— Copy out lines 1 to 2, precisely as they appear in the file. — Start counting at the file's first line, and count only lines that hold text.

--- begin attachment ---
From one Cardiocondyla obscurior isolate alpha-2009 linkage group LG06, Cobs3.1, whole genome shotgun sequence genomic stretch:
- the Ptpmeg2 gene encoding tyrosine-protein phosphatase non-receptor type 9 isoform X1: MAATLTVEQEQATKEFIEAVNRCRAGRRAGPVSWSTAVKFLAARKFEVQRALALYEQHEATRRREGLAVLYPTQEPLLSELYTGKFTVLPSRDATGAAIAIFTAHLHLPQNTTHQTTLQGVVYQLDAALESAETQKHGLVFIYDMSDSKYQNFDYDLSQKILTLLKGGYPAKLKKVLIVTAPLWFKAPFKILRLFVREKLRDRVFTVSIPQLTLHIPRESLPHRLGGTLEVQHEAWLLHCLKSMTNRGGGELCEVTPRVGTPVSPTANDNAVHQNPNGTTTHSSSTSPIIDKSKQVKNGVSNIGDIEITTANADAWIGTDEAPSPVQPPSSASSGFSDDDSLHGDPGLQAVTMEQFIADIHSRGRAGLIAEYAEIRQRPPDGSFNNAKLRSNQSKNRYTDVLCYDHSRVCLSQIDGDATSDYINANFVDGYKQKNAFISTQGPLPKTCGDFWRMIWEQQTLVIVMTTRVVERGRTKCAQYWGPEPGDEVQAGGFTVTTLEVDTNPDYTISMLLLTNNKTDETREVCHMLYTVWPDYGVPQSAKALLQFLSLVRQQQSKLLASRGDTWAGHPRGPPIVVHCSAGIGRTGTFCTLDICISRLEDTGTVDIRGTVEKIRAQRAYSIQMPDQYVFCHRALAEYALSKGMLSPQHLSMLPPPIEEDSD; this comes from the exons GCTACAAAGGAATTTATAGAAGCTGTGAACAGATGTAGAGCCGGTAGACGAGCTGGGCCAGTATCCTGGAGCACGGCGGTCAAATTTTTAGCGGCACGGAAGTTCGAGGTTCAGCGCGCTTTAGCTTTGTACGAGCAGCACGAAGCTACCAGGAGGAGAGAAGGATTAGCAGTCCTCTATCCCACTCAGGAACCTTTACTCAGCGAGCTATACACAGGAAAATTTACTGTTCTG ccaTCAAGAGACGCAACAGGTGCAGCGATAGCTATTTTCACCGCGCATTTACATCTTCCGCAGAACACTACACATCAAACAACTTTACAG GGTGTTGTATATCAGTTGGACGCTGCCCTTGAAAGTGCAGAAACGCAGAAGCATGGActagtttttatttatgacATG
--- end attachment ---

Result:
From one Cardiocondyla obscurior isolate alpha-2009 linkage group LG06, Cobs3.1, whole genome shotgun sequence genomic stretch:
- the Ptpmeg2 gene encoding tyrosine-protein phosphatase non-receptor type 9 isoform X1: MAATLTVEQEQATKEFIEAVNRCRAGRRAGPVSWSTAVKFLAARKFEVQRALALYEQHEATRRREGLAVLYPTQEPLLSELYTGKFTVLPSRDATGAAIAIFTAHLHLPQNTTHQTTLQGVVYQLDAALESAETQKHGLVFIYDMSDSKYQNFDYDLSQKILTLLKGGYPAKLKKVLIVTAPLWFKAPFKILRLFVREKLRDRVFTVSIPQLTLHIPRESLPHRLGGTLEVQHEAWLLHCLKSMTNRGGGELCEVTPRVGTPVSPTANDNAVHQNPNGTTTHSSSTSPIIDKSKQVKNGVSNIGDIEITTANADAWIGTDEAPSPVQPPSSASSGFSDDDSLHGDPGLQAVTMEQFIADIHSRGRAGLIAEYAEIRQRPPDGSFNNAKLRSNQSKNRYTDVLCYDHSRVCLSQIDGDATSDYINANFVDGYKQKNAFISTQGPLPKTCGDFWRMIWEQQTLVIVMTTRVVERGRTKCAQYWGPEPGDEVQAGGFTVTTLEVDTNPDYTISMLLLTNNKTDETREVCHMLYTVWPDYGVPQSAKALLQFLSLVRQQQSKLLASRGDTWAGHPRGPPIVVHCSAGIGRTGTFCTLDICISRLEDTGTVDIRGTVEKIRAQRAYSIQMPDQYVFCHRALAEYALSKGMLSPQHLSMLPPPIEEDSD; this comes from the exons GCTACAAAGGAATTTATAGAAGCTGTGAACAGATGTAGAGCCGGTAGACGAGCTGGGCCAGTATCCTGGAGCACGGCGGTCAAATTTTTAGCGGCACGGAAGTTCGAGGTTCAGCGCGCTTTAGCTTTGTACGAGCAGCACGAAGCTACCAGGAGGAGAGAAGGATTAGCAGTCCTCTATCCCACTCAGGAACCTTTACTCAGCGAGCTATACACAGGAAAATTTACTGTTCTG ccaTCAAGAGACGCAACAGGTGCAGCGATAGCTATTTTCACCGCGCATTTACATCTTCCGCAGAACACTACACATCAAACAACTTTACAG GGTGTTGTATATCAGTTGGACGCTGCCCTTGAAAGTGCAGAAACGCAGAAGCATGGActagtttttatttatgacATG